2. ^ Rudnick, Samantha (February 13, 2004). "Country Marriages, From "Golden Rings" to "D-I-V-O-R-C-E"". CMT. Retrieved February 12, 2018.
  3. ^ Erlewine, Stephen Thomas. "Dwight Yoakam Biography & History". AllMusic. Retrieved February 12, 2018.
  4. ^ Bomar, Scott B. (March 25, 2016). "The 10 essential Buck Owens recordings". The Bakersfield Californian. Retrieved February 12, 2018.
  5. ^ Huey, Steve. "Desert Rose Band Biography & History". AllMusic. Retrieved February 12, 2018.
  6. ^ "Paul Overstreet Chart History". Billboard. Retrieved February 12, 2018.
  7. ^ Trust, Gary (April 6, 2016). "Merle Haggard Notched 38 No. 1s on Billboard's Hot Country Songs Chart". Billboard. Retrieved February 12, 2018.
  8. ^ "Hot Country Singles chart for January 2, 1988". Billboard. Retrieved February 6, 2018.
  9. ^ "Hot Country Singles chart for January 9, 1988". Billboard. Retrieved February 6, 2018.
  10. ^ "Hot Country Singles chart for January 16, 1988". Billboard. Retrieved February 6, 2018.
  11. ^ "Hot Country Singles chart for January 23, 1988". Billboard. Retrieved February 6, 2018.
  12. ^ "Hot Country Singles chart for January 30, 1988". Billboard. Retrieved February 6, 2018.
  13. ^ "Hot Country Singles chart for February 6, 1988". Billboard. Retrieved February 6, 2018.
  14. ^ "Hot Country Singles chart for February 13, 1988". Billboard. Retrieved February 6, 2018.
  15. ^ "Hot Country Singles chart for February 20, 1988". Billboard. Retrieved February 6, 2018.
  16. ^ "Hot Country Singles chart for February 27, 1988". Billboard. Retrieved February 11, 2018.
  17. ^ "Hot Country Singles chart for March 5, 1988". Billboard. Retrieved February 11, 2018.
  18. ^ "Hot Country Singles chart for March 12, 1988". Billboard. Retrieved February 11, 2018.
  19. ^ "Hot Country Singles chart for March 19, 1988". Billboard. Retrieved February 11, 2018.
  20. ^ "Hot Country Singles chart for March 26, 1988". Billboard. Retrieved February 11, 2018.
  21. ^ "Hot Country Singles chart for April 2, 1988". Billboard. Retrieved February 11, 2018.
  22. ^ "Hot Country Singles chart for April 9, 1988". Billboard. Retrieved February 11, 2018.
  23. ^ "Hot Country Singles chart for April 16, 1988". Billboard. Retrieved February 11, 2018.
  24. ^ "Hot Country Singles chart for April 23, 1988". Billboard. Retrieved February 11, 2018.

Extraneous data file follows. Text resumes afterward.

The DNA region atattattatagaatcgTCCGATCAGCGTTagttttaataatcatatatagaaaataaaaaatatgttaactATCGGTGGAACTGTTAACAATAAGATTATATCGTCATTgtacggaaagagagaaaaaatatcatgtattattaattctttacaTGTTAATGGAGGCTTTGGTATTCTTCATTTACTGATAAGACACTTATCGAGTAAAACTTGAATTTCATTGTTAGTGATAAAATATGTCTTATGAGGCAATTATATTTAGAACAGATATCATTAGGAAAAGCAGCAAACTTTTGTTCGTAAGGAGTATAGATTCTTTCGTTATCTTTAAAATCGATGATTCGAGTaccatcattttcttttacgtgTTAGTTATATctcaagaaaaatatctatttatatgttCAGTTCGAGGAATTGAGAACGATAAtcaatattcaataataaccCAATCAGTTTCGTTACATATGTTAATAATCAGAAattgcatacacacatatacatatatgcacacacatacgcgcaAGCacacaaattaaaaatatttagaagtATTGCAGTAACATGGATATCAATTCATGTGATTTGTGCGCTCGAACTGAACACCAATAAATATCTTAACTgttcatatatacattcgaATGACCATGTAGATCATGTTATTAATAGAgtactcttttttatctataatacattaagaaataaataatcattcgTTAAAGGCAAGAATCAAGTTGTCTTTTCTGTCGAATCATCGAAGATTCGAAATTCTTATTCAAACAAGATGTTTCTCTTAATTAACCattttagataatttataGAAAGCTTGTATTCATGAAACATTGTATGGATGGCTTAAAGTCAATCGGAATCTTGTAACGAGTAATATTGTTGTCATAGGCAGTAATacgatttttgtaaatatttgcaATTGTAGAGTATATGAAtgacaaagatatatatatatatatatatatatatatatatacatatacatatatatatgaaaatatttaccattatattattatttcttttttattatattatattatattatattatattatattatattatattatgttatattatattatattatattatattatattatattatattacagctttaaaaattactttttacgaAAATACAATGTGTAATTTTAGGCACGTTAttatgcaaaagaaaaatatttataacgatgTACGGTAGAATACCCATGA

25. ^ "Hot Country Singles chart for April 30, 1988". Billboard. Retrieved February 11, 2018.
  26. ^ "Hot Country Singles chart for May 7, 1988". Billboard. Retrieved February 12, 2018.
  27. ^ "Hot Country Singles chart for May 14, 1988". Billboard. Retrieved February 12, 2018.
  28. ^ "Hot Country Singles chart for May 21, 1988". Billboard. Retrieved February 12, 2018.
  29. ^ "Hot Country Singles chart for May 28, 1988". Billboard. Retrieved February 12, 2018.
  30. ^ "Hot Country Singles chart for June 4, 1988". Billboard. Retrieved February 12, 2018.
  31. ^ "Hot Country Singles chart for June 11, 1988". Billboard. Retrieved February 12, 2018.
  32. ^ "Hot Country Singles chart for June 18, 1988". Billboard. Retrieved February 12, 2018.
  33. ^ "Hot Country Singles chart for June 25, 1988". Billboard. Retrieved February 12, 2018.
  34. ^ "Hot Country Singles chart for July 2, 1988". Billboard. Retrieved February 12, 2018.
  35. ^ "Hot Country Singles chart for July 9, 1988". Billboard. Retrieved February 12, 2018.
  36. ^ "Hot Country Singles chart for July 16, 1988". Billboard. Retrieved February 12, 2018.
  37. ^ "Hot Country Singles chart for July 23, 1988". Billboard. Retrieved February 12, 2018.
  38. ^ "Hot Country Singles chart for July 30, 1988". Billboard. Retrieved February 12, 2018.
  39. ^ "Hot Country Singles chart for August 6, 1988". Billboard. Retrieved February 12, 2018.
  40. ^ "Hot Country Singles chart for August 13, 1988". Billboard. Retrieved February 12, 2018.
  41. ^ "Hot Country Singles chart for August 20, 1988". Billboard. Retrieved February 12, 2018.
  42. ^ "Hot Country Singles chart for August 27, 1988". Billboard. Retrieved February 12, 2018.
  43. ^ "Hot Country Singles chart for September 3, 1988". Billboard. Retrieved February 12, 2018.
  44. ^ "Hot Country Singles chart for September 10, 1988". Billboard. Retrieved February 12, 2018.
  45. ^ "Hot Country Singles chart for September 17, 1988". Billboard. Retrieved February 12, 2018.
  46. ^ "Hot Country Singles chart for September 24, 1988". Billboard. Retrieved February 12, 2018.
  47. ^ "Hot Country Singles chart for October 1, 1988". Billboard. Retrieved February 12, 2018.
  48. ^ "Hot Country Singles chart for October 8, 1988". Billboard. Retrieved February 12, 2018.
  49. ^ "Hot Country Singles chart for October 15, 1988". Billboard. Retrieved February 12, 2018.
  50. ^ "Hot Country Singles chart for October 22, 1988". Billboard. Retrieved February 12, 2018.
  51. ^ "Hot Country Singles chart for October 29, 1988". Billboard. Retrieved February 12, 2018.
  52. ^ "Hot Country Singles chart for November 5, 1988". Billboard. Retrieved February 6, 2018.
  53. ^ "Hot Country Singles chart for November 12, 1988". Billboard. Retrieved February 6, 2018.
  54. ^ "Hot Country Singles chart for November 19, 1988". Billboard. Retrieved February 6, 2018.
  55. ^ "Hot Country Singles chart for November 26, 1988". Billboard. Retrieved February 6, 2018.
  56. ^ "Hot Country Singles chart for December 3, 1988". Billboard. Retrieved February 6, 2018.
  57. ^ "Hot Country Singles chart for December 10, 1988". Billboard. Retrieved February 6, 2018.
  58. ^ "Hot Country Singles chart for December 17, 1988". Billboard. Retrieved February 6, 2018.
  59. ^ "Hot Country Singles chart for December 24, 1988". Billboard. Retrieved February 6, 2018.
  60. ^ "Hot Country Singles chart for December 31, 1988". Billboard. Retrieved February 6, 2018.